Her achievements include over 200 scientific and popular science papers. So far, she has supervised eighteen doctoral students and supervised several dozen master's and engineering theses.

Dr Carsten Nowak

Dr. Carsten Nowak, Head of Centre for Wildlife Genetics at Senckenberg Research Institute and Natural History Museum Frankfurt, Frankfurt am Main, Germany. He Studied Biology and Frankfurt, received his PhD there for a work on genetic depletion in pollutant-exposed insects (2007), followed by postdoc stay at the University of Notre Dame, USA, working on the genetics of arthropods (2007-2008), then became head of the Conservation Genetics Section at the Senckenberg Research Institute in Frankfurt (2008), later founded the Centre for Wildlife Genetics at Senckenberg (2019), which focusses on the genetic monitoring of endangered European wildlife, and acts as national reference centre for large carnivore genetics in Germany. Founder of the CEwolf consortium of central European labs working on genetic wolf monitoring, and member of the IUCN large carnivore specialist group LCIE and several other research consortia.

Prof. Marcin Pszczoła

Marcin Pszczola is an Assistant Professor at the Genetics and Animal Breeding Department of the Faculty of Veterinary Medicine and Animal Science at Poznan University of Life Sciences, Poland, and Deputy Director of the Centre for Genetics of Polish Federation of Cattle Breeders and Dairy Farmers. He works in the field of animal breeding and genetics. His research focuses on improving the accuracy of genomic predictions for novel traits in dairy cattle and reducing their environmental impact by selective breeding to reduce methane emissions. He obtained his PhD in animal science from Wageningen University (the Netherlands). He is vice president of the Polish Society of Animal Production (PTZ), and vice president of the Commission on Animal Genetics of the European Federation of Animal Science (EAAP). He serves as the chair of the Scientific Board of the animal – The international journal of animal biosciences.

Prof. Marek Świtoński

Marek Switonski is internationally recognized animal geneticist, who identified and reported dozens of different chromosome abnormalities in domestic animals species. He also conducted pioneering studies on meiotic chromosome pairing, with the  use of electron microscope, in carriers of chromosome mutations and interspecies hybrids.  An important part of his research was contribution to international efforts aimed on establishing of cytogenetic marker genome maps of canids (dog, arctic fox, red fox and Chinese raccoon dog) and pig.  Presently is carrying successful studies on molecular and cytogenetic background of disorders of sex development in companion animals  (dog and cat) and livestock species (pig, cattle, horse). He co-authored over 220 papers published in distinguished international journals, e.g.: Genomics, Chromosome Research, Animal Genetics, Gene, Scientific Reports, PLoS One, Journal of Heredity, Cytogenetics and Genome Research, Human Genetics, Journal of Animal Science, Journal of Dairy Science, Animal Reproduction Science, Theriogenology, Sexual Development, Journal of Animal Breeding and Genetics etc.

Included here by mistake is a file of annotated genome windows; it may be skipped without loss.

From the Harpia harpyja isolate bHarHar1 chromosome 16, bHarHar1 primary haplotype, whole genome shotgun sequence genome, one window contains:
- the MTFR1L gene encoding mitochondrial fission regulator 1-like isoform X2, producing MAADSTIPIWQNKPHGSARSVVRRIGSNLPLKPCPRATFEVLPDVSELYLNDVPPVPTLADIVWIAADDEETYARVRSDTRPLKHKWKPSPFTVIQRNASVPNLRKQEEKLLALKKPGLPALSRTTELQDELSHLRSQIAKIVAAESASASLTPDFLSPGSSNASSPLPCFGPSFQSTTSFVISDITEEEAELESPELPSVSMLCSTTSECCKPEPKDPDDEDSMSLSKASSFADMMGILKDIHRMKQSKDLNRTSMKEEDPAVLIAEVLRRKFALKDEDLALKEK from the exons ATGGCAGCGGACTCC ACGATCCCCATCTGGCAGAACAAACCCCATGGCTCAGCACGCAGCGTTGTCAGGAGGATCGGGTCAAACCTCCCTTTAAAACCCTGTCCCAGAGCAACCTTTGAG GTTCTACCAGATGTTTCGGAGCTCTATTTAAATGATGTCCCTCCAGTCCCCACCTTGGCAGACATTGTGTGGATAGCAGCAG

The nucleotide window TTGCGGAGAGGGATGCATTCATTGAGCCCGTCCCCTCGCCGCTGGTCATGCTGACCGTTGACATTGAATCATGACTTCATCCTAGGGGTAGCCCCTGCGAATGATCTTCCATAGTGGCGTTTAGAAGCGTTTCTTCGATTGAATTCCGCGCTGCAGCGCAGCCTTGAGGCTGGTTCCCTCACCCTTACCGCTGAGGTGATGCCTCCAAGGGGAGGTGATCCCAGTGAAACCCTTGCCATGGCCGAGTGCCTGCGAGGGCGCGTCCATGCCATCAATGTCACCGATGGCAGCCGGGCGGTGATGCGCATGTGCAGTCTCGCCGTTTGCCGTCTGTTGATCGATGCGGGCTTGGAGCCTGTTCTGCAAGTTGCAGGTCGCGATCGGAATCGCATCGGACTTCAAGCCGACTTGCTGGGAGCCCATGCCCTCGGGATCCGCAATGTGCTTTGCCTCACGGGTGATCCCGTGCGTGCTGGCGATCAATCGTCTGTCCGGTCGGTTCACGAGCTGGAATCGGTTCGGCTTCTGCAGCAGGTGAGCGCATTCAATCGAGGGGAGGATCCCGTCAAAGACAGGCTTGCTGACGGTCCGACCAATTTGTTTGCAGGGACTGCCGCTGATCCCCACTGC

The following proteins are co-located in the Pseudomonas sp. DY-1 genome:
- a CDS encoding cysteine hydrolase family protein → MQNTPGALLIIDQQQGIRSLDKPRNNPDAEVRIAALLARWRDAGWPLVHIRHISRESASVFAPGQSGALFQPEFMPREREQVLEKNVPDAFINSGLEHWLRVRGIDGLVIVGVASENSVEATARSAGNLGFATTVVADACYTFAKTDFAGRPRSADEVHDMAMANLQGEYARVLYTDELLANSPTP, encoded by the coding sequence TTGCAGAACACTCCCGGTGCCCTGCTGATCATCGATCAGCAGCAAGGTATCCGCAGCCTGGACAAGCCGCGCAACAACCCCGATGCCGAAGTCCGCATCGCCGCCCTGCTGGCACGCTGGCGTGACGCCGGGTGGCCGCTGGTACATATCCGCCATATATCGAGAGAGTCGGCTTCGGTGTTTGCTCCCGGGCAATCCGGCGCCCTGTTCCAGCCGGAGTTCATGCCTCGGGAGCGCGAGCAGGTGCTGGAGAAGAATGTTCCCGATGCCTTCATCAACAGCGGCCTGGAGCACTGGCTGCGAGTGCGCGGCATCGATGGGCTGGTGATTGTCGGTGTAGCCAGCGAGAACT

Prof. Joanna Szyda

I come from Wroclaw, where I completed most of the stages of my professional career ... but not all of them. I defended my Ph.D. in Germany at the University of Hohenheim, and as a postdoctoral fellow, I worked in Canada at the Lunenfeld Research Institute. All my next stages of the research career were completed by my current employer, the Wroclaw University of Environmental and Life Sciences. My research interest comprise bioinformatic modelling of large scale genomic, clinical and population data with the special emphasis on developing new statistical methodologies and exploring aspects of efficient computing. In the first period of work, I focused mainly on my own scientific development and expanding my bioinformatics skills, but from a certain stage I became interested in mentoring students and young scientists. Currently, I am the Head of the Biostatistics Group of the Department of Genetics and the Head of the THETA Leading Research Group of the Wroclaw University of Environmental and Life Sciences.

Prof. Maria Siwek-Glapińska

Prof. Dr. Maria Siwek completed her master's degree at the Faculty of Zootechnics of the current Poznań University of Life Sciences. In 2005, Maria Siwek was awarded the degree of Doctor of Agricultural Sciences on the basis of her doctoral dissertation entitled "Different genetic bases of immune responses in laying hens", which was prepared and defended at Wageningen University in the Netherlands. Her postdoctoral degree was awarded to her in 2012. Prof. Dr. Maria Siwek has been an employee of the Faculty of Animal Breeding and Biology at PBŚ since 2005. Previously, she worked at the Institute of Zootechnics in Zakrzewo near Poznan, Wageningen University in the Netherlands, the Institute of Pig Genetics in the Netherlands, and the University of Palermo in Italy. Prof. Dr. Maria Siwek research interests are mainly related to the structural and functional genetics of animals. Her research is carried out in cooperation with many units both at home and abroad, within the framework of research projects funded by: Ministry of Science and Higher Education, National Science Center, National Center for Research and Development or the European Commission. Prof. Dr. Maria Siwek is a two-time winner of the Marie Sklodowska Curie Fellowship awarded by the European Commission.